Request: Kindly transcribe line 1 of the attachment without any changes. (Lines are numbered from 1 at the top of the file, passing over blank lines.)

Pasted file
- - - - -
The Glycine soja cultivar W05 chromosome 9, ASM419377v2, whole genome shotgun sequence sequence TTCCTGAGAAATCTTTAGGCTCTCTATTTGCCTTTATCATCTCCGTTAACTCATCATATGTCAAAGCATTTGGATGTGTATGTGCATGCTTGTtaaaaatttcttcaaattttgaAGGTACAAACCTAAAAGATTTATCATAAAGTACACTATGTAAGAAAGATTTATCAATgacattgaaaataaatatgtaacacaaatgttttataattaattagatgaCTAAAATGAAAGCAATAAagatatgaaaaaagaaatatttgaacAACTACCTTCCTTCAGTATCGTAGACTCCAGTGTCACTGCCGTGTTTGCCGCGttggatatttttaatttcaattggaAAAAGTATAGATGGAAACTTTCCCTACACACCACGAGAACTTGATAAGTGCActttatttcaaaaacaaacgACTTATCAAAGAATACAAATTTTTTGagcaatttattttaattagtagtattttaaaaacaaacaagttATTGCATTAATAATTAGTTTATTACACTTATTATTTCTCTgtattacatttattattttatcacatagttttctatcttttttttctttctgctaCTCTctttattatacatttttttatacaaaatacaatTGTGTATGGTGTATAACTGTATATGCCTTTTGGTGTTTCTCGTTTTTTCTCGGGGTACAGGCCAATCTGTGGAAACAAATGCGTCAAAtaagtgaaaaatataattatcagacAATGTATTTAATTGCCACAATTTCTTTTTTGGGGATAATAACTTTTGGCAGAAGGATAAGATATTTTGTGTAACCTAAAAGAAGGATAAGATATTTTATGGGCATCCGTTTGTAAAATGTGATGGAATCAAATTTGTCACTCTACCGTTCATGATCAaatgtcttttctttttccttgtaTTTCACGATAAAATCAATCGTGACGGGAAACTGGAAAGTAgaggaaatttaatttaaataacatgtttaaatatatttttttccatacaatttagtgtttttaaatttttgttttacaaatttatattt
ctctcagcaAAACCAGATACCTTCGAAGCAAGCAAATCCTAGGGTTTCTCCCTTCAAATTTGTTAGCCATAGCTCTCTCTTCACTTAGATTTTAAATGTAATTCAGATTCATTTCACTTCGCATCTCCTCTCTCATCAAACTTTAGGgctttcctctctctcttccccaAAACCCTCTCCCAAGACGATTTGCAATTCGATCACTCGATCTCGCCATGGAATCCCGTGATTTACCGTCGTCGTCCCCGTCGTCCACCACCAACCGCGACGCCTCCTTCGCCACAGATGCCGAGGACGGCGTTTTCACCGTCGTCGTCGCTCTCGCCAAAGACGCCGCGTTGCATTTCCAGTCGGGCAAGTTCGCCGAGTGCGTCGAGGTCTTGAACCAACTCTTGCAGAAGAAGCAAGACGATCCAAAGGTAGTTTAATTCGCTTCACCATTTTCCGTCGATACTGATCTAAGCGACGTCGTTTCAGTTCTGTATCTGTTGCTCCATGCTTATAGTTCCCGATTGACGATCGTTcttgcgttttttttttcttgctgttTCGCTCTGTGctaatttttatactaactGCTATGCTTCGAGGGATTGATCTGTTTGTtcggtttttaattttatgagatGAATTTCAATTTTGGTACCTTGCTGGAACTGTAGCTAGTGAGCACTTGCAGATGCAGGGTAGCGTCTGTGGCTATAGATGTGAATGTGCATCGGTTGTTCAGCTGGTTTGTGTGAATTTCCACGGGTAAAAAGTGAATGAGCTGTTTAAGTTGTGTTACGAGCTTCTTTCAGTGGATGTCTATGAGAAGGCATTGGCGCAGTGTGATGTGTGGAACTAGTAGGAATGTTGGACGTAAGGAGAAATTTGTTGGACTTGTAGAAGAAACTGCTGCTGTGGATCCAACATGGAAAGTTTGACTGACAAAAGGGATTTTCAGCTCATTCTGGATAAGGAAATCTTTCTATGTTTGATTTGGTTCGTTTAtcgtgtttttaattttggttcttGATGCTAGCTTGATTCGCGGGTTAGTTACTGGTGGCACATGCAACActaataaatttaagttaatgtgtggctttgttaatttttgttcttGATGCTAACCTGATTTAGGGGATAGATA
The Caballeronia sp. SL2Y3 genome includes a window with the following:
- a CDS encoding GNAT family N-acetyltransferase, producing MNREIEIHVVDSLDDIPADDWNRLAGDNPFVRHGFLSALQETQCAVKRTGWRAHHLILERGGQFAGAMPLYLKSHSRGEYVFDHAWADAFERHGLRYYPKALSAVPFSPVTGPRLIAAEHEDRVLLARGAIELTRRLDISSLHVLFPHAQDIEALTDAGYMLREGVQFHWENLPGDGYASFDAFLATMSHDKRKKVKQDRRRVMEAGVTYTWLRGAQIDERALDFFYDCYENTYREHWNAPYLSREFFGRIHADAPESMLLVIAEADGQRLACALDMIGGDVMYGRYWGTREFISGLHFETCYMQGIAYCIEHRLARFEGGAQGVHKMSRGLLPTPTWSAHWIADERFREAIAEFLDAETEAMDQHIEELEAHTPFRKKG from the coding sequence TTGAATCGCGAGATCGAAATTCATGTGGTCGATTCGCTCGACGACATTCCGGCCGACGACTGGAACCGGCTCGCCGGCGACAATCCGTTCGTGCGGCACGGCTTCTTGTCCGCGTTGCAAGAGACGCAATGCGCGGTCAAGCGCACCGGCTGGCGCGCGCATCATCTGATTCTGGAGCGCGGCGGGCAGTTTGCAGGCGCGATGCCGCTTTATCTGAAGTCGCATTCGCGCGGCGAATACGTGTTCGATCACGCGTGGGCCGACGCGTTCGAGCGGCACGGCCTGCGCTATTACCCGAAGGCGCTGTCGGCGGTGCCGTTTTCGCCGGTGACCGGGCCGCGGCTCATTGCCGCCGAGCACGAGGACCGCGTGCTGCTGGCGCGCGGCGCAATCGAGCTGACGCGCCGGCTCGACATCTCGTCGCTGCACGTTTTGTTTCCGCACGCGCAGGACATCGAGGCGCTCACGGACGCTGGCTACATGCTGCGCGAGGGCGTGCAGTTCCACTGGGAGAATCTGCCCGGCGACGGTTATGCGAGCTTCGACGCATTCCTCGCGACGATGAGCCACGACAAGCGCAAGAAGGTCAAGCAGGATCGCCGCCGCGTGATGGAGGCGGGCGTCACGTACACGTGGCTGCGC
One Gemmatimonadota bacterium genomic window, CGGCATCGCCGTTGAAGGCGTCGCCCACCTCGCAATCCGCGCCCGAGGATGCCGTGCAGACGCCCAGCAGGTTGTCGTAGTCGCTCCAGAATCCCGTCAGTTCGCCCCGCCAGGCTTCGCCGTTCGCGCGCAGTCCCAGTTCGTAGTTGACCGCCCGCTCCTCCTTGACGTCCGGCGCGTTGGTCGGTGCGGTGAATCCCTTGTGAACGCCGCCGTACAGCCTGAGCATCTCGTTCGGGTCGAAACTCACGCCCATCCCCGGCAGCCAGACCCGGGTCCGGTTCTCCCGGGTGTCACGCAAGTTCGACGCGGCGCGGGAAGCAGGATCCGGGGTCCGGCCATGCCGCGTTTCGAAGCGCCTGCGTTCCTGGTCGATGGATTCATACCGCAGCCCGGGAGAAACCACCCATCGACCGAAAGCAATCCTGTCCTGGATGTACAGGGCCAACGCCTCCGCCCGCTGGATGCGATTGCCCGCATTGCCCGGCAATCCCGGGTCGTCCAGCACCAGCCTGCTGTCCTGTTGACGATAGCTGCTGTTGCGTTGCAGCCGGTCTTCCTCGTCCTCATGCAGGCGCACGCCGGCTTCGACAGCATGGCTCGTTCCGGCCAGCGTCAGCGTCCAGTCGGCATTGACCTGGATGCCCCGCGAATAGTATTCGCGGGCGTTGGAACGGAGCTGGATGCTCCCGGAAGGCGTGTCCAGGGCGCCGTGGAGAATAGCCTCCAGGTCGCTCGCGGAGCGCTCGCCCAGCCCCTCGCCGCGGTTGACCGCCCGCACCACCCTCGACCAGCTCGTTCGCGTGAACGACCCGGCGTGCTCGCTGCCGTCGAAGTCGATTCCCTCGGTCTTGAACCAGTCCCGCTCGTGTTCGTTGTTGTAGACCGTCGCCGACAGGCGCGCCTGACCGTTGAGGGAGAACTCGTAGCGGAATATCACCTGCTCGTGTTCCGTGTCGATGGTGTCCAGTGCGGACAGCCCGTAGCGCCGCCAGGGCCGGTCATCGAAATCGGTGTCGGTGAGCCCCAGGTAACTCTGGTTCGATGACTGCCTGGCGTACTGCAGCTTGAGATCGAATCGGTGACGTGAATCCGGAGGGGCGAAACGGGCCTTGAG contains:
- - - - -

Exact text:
The Glycine soja cultivar W05 chromosome 9, ASM419377v2, whole genome shotgun sequence sequence TTCCTGAGAAATCTTTAGGCTCTCTATTTGCCTTTATCATCTCCGTTAACTCATCATATGTCAAAGCATTTGGATGTGTATGTGCATGCTTGTtaaaaatttcttcaaattttgaAGGTACAAACCTAAAAGATTTATCATAAAGTACACTATGTAAGAAAGATTTATCAATgacattgaaaataaatatgtaacacaaatgttttataattaattagatgaCTAAAATGAAAGCAATAAagatatgaaaaaagaaatatttgaacAACTACCTTCCTTCAGTATCGTAGACTCCAGTGTCACTGCCGTGTTTGCCGCGttggatatttttaatttcaattggaAAAAGTATAGATGGAAACTTTCCCTACACACCACGAGAACTTGATAAGTGCActttatttcaaaaacaaacgACTTATCAAAGAATACAAATTTTTTGagcaatttattttaattagtagtattttaaaaacaaacaagttATTGCATTAATAATTAGTTTATTACACTTATTATTTCTCTgtattacatttattattttatcacatagttttctatcttttttttctttctgctaCTCTctttattatacatttttttatacaaaatacaatTGTGTATGGTGTATAACTGTATATGCCTTTTGGTGTTTCTCGTTTTTTCTCGGGGTACAGGCCAATCTGTGGAAACAAATGCGTCAAAtaagtgaaaaatataattatcagacAATGTATTTAATTGCCACAATTTCTTTTTTGGGGATAATAACTTTTGGCAGAAGGATAAGATATTTTGTGTAACCTAAAAGAAGGATAAGATATTTTATGGGCATCCGTTTGTAAAATGTGATGGAATCAAATTTGTCACTCTACCGTTCATGATCAaatgtcttttctttttccttgtaTTTCACGATAAAATCAATCGTGACGGGAAACTGGAAAGTAgaggaaatttaatttaaataacatgtttaaatatatttttttccatacaatttagtgtttttaaatttttgttttacaaatttatattt